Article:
In My Words: Why the Jubilee Matters: Elizabeth marks 70 years as queen

In this column distributed by the Elon University Writers Syndicate, Professor of English Rosemary Haskell writes about the significance and enduring impact of Queen Elizabeth as she prepares to celebrate 70 years on the throne during the upcoming Platnum Jubilee. The column was published by the Greensboro News & Record, the Rocky Mount Telegram, the Elizabeth City Daily Advance and other outlets.

By Rosemary Haskell

In February 1952, a few years before I was born, my mother was wheeling my older sister in her pram along a street in suburban London. A window cleaner called to her from his ladder: “Have you heard? The King is dead!”

Professor of English Rosemary Haskell

Thus the new reign of Queen Elizabeth II began. My mother is long gone, but that new young queen, then just 25, lives on and celebrates her Platinum Jubilee this summer.

Like Hamlet’s father’s ghost, Her Majesty could a tale unfold, private and public, some of which at least might harrow up the soul and freeze the blood.

But the Platinum Jubilee is a time for celebration of one woman’s consistent devotion to her duty and of the nation’s own 70-year story. During the long Jubilee holiday, the British are planning street parties, concerts, countless loyal addresses and presentations, and the enjoyment of the family’s “balcony wave” from Buckingham Palace.

Why do I care about this anniversary and the Queen and the monarchy?

As an expatriate Englishwoman, I admit regretfully that I have never met the monarch. As a child, I saw her once: she was being driven down Prince’s Street, in Edinburgh. Years later I basked in reflected glory when my mother was presented to the Queen in a group of people being honored for their community service.

Much more recently, a telling exchange unfolded upon my arrival at London’s Heathrow Airport. A middle-aged immigration officer with a strong Jamaican accent, upon seeing in my U.S. passport that I had been born in England, asked whether I had my British passport with me.

When I confessed that I did not have it, he replied, “What’s the matter with you? Don’t you love the Queen anymore?”

“I do love the Queen and I know she worries about me,” I said, tongue in cheek.

“She worries about everybody,” he said, and we both laughed as he waved me through the barrier.

This encounter says a lot to me. We joked, but with affection and respect. We were Black and White Brits, relics of the old empire, who acknowledged a connection—with each other, and with the woman who had succeeded her father King George VI before we were even born.

At 96, Elizabeth still holds her often fractious subjects together and puts the “United” in a “Kingdom” where Scotland, England and Northern Ireland can periodically threaten to part ways.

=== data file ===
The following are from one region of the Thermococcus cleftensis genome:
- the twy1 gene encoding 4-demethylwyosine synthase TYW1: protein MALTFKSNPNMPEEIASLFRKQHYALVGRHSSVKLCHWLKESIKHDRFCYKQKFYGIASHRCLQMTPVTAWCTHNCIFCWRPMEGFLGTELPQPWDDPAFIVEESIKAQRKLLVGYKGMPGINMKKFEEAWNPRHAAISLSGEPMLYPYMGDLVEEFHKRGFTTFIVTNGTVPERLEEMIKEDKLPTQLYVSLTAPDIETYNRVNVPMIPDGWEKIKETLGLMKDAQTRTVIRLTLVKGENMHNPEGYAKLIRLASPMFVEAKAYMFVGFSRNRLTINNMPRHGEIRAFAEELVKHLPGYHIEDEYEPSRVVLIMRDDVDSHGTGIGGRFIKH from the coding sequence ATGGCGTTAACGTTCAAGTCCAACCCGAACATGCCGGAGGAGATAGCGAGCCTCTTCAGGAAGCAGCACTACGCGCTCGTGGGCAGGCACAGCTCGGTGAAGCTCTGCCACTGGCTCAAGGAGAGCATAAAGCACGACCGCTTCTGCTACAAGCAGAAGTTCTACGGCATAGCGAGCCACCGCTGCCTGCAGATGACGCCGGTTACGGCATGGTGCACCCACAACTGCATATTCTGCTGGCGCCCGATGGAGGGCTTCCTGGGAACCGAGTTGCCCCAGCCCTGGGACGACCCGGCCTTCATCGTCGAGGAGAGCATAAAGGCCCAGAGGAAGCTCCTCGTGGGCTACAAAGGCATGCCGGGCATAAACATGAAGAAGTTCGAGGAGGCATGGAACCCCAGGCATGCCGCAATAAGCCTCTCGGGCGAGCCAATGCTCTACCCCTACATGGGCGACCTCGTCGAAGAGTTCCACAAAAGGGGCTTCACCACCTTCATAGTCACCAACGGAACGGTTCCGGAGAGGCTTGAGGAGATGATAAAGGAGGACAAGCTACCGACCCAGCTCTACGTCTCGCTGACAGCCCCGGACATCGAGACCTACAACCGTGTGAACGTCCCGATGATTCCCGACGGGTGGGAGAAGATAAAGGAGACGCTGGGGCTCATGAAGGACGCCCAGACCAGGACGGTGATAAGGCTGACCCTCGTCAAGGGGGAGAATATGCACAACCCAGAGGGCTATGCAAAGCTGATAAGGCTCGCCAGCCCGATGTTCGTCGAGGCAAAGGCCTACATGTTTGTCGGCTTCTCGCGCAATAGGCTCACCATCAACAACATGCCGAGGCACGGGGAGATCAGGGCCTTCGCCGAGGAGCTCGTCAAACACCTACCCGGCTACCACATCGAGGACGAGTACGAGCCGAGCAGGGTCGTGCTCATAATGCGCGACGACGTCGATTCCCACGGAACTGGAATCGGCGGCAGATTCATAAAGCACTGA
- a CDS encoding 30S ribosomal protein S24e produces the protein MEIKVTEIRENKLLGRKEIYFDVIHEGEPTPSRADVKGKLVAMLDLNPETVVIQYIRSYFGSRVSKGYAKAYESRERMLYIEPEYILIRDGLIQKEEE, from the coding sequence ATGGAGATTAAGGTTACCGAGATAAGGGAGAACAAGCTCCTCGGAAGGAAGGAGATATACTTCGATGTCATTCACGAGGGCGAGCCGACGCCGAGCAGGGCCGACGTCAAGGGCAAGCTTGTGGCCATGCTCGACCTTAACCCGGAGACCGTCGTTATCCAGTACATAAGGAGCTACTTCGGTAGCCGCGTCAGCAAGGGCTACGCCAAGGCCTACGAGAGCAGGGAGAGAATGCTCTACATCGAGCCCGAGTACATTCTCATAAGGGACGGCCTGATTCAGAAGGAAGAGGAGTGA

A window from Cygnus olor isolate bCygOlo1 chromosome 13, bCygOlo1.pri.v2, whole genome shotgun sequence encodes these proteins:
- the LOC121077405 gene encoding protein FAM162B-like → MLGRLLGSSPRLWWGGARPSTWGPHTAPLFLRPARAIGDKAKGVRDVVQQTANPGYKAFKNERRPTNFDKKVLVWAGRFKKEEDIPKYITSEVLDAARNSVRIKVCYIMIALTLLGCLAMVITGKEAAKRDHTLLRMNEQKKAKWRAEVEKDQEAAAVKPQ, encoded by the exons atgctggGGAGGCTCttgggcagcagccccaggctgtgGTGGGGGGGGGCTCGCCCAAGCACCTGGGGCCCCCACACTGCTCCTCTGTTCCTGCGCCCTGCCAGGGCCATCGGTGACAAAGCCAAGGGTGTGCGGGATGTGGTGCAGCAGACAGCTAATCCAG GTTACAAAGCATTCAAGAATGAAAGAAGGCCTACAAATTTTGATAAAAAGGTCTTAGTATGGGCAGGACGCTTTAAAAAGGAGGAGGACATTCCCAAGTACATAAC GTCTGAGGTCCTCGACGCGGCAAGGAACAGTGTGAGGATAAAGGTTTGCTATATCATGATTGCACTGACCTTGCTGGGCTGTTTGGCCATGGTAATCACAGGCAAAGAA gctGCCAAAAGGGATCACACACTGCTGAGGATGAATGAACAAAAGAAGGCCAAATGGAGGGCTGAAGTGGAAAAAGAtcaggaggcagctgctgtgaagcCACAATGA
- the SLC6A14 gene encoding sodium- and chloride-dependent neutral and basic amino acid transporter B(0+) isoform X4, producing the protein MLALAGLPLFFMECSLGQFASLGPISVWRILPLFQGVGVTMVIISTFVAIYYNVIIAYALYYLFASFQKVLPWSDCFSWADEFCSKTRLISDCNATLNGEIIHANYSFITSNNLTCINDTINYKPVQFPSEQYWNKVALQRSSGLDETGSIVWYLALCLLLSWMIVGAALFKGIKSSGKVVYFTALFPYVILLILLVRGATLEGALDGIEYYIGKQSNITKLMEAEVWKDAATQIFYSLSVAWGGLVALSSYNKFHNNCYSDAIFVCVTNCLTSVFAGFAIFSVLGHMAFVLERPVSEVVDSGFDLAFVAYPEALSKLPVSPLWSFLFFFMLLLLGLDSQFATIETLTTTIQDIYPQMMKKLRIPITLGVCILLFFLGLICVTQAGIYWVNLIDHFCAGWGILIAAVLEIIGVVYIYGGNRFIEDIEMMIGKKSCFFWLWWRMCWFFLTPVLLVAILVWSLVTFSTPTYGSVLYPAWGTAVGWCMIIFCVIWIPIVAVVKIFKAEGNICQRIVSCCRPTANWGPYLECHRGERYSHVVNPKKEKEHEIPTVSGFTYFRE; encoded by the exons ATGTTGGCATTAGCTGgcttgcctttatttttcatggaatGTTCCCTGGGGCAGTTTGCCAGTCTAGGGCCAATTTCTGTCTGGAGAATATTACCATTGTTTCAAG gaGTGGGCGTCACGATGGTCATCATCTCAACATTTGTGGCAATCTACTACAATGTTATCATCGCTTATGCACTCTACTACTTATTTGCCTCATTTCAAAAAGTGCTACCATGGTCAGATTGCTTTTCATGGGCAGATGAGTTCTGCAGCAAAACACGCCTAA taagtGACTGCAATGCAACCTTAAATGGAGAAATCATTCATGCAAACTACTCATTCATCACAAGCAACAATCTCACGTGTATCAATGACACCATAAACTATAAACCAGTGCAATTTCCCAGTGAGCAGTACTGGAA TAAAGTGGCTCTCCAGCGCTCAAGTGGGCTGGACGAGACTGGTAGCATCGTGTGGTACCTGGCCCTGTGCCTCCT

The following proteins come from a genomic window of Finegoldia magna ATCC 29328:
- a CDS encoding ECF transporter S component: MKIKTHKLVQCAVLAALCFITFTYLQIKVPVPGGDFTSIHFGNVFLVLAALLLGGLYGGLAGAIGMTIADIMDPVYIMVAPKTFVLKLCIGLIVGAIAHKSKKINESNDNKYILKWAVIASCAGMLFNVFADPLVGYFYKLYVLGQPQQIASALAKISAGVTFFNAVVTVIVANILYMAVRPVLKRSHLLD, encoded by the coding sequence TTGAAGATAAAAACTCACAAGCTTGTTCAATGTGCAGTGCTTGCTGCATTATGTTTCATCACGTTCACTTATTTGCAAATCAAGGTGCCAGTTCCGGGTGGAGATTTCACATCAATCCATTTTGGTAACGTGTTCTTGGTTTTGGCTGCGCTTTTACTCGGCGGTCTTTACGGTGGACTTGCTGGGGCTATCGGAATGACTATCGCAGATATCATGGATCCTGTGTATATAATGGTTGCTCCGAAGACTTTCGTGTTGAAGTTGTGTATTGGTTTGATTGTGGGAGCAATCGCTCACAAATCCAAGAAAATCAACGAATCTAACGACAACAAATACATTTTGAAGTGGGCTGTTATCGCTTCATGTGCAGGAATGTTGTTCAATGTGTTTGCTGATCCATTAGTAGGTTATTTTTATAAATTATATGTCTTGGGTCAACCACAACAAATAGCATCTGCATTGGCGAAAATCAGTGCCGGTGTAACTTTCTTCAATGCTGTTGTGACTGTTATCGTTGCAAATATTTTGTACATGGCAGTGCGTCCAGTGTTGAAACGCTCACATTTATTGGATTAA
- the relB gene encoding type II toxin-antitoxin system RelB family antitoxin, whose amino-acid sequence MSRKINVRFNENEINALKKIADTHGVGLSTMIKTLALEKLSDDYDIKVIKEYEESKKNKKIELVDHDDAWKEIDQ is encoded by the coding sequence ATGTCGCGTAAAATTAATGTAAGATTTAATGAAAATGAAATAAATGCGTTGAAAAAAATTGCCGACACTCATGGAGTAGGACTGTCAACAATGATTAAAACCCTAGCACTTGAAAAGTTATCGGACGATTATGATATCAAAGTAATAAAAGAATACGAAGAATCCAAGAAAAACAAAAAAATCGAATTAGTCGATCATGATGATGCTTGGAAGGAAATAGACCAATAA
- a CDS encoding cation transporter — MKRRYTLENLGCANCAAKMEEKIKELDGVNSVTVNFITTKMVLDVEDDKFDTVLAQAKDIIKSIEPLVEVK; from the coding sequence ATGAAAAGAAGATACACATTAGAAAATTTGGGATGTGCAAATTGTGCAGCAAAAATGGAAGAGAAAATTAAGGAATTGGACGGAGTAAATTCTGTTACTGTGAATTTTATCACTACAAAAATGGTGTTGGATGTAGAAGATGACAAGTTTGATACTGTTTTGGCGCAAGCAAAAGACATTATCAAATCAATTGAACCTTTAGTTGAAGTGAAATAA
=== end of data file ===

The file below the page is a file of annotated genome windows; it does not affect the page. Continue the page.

The Queen is like a sympathetic ear, a court and a listener of last resort. As a politically neutral part of Britain’s governing machinery — allowed by custom to advise, warn and be consulted — the Queen is the people’s best shot at a highly-placed person who might, just might, drop a timely word in a powerful ear.

If I could meet the Queen today, I would tell her how worried I am about Prime Minister Boris Johnson’s behavior. I want to suggest she say to him, “Prime Minister — you really shouldn’t have had those Downing Street pandemic parties when everyone else was locked down watching ‘East Enders’ with a grumpy relative or two. And, by the way, Priti Patel, your egregious Home Secretary, shouldn’t be trying to export to Rwanda — like bales of hay — the asylum seekers our own privileged country ought to receive.”

Queen Elizabeth may be too frail now to be hosting many state banquets where soft power can be promoted, but I would ask her to invite that youngster, President Biden. Over the Palace silverware, perhaps they could discuss ways in which Britain and the United States might promote ethical business practices, make a great leap forward to cool the overheated planet and find a way to President Putin’s heart.

And, with her probably still-impeccable French, she might also entertain newly re-elected President Macron and try to mend a few Anglo-French fences battered by Brexit.

British patriotism is usually fairly subdued. You won’t find many saying outright that they love their country. But I think they do love the Queen, or at least the idea of her: the horse and dog lover, the countrywoman, the worried mother and grandmother.

When this iconic presence is gone, will the nation take to its heart Prince Charles — the aging heir, the well-meaning but melancholy Eeyore, the plant-whisperer, the organic gardener, the environmentalist and global thinker, and the adulterous husband — the way it has Elizabeth for the last 70 years?

Views expressed in this column are the authors’ own and not necessarily those of Elon University.